If you’re curious as to why best type hardscape materials matter in landscaping, we’ve got answers to some of your most-asked questions.
First, a brief overview of foundational concepts. The difference between hardscape and softscape landscapes. So we can have a solid framework to understand why best type hardscape materials matter in landscaping.
What’s the difference between hardscape and softscape landscapes?
Hardscape or hardscaping refers to all non-living elements of a landscape. That is, non-living elements that lend focal points and practical pieces to your property.
Think pavers, flagstone. Plus, other stone, brick and concrete materials. Also, metal, wood, tile and loose stones or gravel. Walkways, driveways, retaining walls and fences. Additionally, patios, arbors, pergolas and gazebos. Furthermore, a fire pit or an outdoor kitchen. A fountain, a pool. They can all be part of your overall landscape design.
Note: while water elements are often grouped with hardscaping, they’re in a class of their own—waterscapes and waterscaping.
Softscape or softscaping refers to all living elements of landscaping. Living elements, which focus on color and beauty. Think gardens, perennials, annuals and trees. Also, soil, flowers, grass, shrubs, vines, groundcover plants—plus plants of many kinds.
Note: because softscape materials need water, irrigation is often grouped with softscaping. But it’s also in a class of its own.
Also note, well-balanced blends of softscape and hardscape materials are key to an eye-catching landscape design.
Now, let’s uproot why best type hardscape materials matter when it comes to using pavers, flagstone and concrete in landscaping.
Probably the two most-asked hardscape material questions.
- Should I choose pavers or flagstone?
- Or should I bypass both and pour concrete?
First question, formal pavers or more natural flagstones.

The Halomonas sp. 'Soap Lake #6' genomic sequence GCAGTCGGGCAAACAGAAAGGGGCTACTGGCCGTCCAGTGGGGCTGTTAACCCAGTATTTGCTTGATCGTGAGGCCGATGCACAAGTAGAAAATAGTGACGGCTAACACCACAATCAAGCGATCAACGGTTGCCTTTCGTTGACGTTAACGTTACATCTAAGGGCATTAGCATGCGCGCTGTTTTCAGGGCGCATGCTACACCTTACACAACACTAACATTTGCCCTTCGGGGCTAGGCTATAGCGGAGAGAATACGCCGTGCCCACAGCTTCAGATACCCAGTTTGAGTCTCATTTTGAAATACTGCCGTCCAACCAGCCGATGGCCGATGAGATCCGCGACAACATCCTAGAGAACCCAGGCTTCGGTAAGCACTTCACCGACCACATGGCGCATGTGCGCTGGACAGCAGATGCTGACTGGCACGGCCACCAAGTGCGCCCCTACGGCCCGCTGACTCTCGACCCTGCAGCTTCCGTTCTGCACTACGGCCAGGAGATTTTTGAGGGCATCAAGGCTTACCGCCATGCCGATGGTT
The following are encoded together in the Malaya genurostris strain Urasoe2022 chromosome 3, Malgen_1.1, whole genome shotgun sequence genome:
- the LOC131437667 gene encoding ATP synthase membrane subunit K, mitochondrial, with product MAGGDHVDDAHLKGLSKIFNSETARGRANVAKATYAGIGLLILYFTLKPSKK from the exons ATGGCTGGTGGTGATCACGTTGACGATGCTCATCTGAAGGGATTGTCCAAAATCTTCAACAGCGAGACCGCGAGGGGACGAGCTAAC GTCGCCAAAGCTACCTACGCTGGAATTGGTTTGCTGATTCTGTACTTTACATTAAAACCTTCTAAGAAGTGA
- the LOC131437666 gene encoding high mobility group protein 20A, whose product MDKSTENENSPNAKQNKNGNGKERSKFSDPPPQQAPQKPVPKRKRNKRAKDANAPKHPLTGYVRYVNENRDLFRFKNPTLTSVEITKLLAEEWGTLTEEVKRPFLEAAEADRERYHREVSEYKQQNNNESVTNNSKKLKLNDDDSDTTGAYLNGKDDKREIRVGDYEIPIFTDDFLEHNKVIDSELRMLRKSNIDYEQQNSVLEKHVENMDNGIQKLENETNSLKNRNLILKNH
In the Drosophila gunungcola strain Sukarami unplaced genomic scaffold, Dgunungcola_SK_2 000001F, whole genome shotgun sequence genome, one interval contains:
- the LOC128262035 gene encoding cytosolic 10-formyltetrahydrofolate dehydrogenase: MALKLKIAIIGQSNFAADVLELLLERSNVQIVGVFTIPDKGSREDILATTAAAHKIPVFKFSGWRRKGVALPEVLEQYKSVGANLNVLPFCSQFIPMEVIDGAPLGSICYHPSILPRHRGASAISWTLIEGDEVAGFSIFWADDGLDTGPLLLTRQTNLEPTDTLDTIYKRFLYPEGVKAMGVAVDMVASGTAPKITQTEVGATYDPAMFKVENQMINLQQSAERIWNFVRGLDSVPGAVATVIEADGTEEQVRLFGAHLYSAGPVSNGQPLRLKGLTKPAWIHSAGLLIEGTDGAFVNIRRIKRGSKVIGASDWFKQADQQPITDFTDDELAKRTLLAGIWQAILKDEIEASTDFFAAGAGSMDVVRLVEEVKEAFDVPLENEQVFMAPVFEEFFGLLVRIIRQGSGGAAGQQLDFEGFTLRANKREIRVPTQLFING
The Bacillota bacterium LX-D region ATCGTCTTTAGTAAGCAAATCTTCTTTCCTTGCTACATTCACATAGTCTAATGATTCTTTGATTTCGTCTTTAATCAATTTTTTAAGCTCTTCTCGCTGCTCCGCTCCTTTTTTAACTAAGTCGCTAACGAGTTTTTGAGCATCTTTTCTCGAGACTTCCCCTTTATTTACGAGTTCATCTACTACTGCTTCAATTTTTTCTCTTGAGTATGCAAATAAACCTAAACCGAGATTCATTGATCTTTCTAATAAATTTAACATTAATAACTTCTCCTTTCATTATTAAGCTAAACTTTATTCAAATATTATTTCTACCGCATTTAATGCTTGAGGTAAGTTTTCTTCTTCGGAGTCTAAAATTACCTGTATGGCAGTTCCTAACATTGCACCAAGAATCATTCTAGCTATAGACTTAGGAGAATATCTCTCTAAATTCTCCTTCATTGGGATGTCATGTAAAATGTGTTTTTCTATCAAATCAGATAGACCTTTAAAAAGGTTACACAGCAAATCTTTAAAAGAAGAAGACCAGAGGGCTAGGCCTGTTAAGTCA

Answer: of course, the choice is yours. But consider the costs. Pavers are much more expensive than flagstone. It’s easier to set and move flagstone. While pavers require a considerable amount more prep work. And they’re heavier than flagstone.
However, pavers lend more of a finished, patio look and feel. They require less maintenance than flagstone. And they support more weight. Finally, pavers add more value to your property. And flagstone can cause tripping, until the edges are worn down over time, from foot traffic and other elements.
Second question, concerning concrete.
The initial investment for poured concrete is lower than pavers or flagstone. But when wear, tear and stains appear over time, poured concrete requires a complete replacement. Pavers and flagstones can be replaced individually. Thus, you’ll spend more money in the long run on poured concrete.
Concrete pavers are a great alternative to poured concrete. If concrete is your choice material. They can be treated to weather varying elements (water, heat, freezing temperatures). And they’re generally stronger than poured concrete.
Lawn & Landscape cites pavers, brick plus cultured and natural stones as the foundation for bringing function and beauty to any outdoor living area. Because there are so many options, landscape architects should consider the purpose of the hardscape space.
Here at Mike’s Evergreen, we couldn’t agree more!
We’ll take the time to find out how you’re going to use your outdoor space. Then, we’ll create intricate designs or something more simplistic to suit your taste. The choice is yours.
Have other landscaper questions? Find your answers to other frequently asked questions here.